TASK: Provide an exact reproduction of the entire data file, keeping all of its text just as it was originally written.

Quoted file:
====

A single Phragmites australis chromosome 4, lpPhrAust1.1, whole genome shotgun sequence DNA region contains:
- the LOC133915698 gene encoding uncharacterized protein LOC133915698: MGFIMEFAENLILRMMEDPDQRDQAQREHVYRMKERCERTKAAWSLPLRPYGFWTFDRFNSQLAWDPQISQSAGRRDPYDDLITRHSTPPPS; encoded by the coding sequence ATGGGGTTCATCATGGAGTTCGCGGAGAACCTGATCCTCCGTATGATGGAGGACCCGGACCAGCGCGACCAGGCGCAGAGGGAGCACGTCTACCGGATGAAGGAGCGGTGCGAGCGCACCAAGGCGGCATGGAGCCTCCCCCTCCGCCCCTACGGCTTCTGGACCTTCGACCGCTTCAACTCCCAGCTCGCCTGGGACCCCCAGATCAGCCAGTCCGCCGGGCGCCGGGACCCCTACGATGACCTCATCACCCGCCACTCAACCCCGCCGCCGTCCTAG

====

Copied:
A single Phragmites australis chromosome 4, lpPhrAust1.1, whole genome shotgun sequence DNA region contains:
- the LOC133915698 gene encoding uncharacterized protein LOC133915698: MGFIMEFAENLILRMMEDPDQRDQAQREHVYRMKERCERTKAAWSLPLRPYGFWTFDRFNSQLAWDPQISQSAGRRDPYDDLITRHSTPPPS; encoded by the coding sequence ATGGGGTTCATCATGGAGTTCGCGGAGAACCTGATCCTCCGTATGATGGAGGACCCGGACCAGCGCGACCAGGCGCAGAGGGAGCACGTCTACCGGATGAAGGAGCGGTGCGAGCGCACCAAGGCGGCATGGAGCCTCCCCCTCCGCCCCTACGGCTTCTGGACCTTCGACCGCTTCAACTCCCAGCTCGCCTGGGACCCCCAGATCAGCCAGTCCGCCGGGCGCCGGGACCCCTACGATGACCTCATCACCCGCCACTCAACCCCGCCGCCGTCCTAG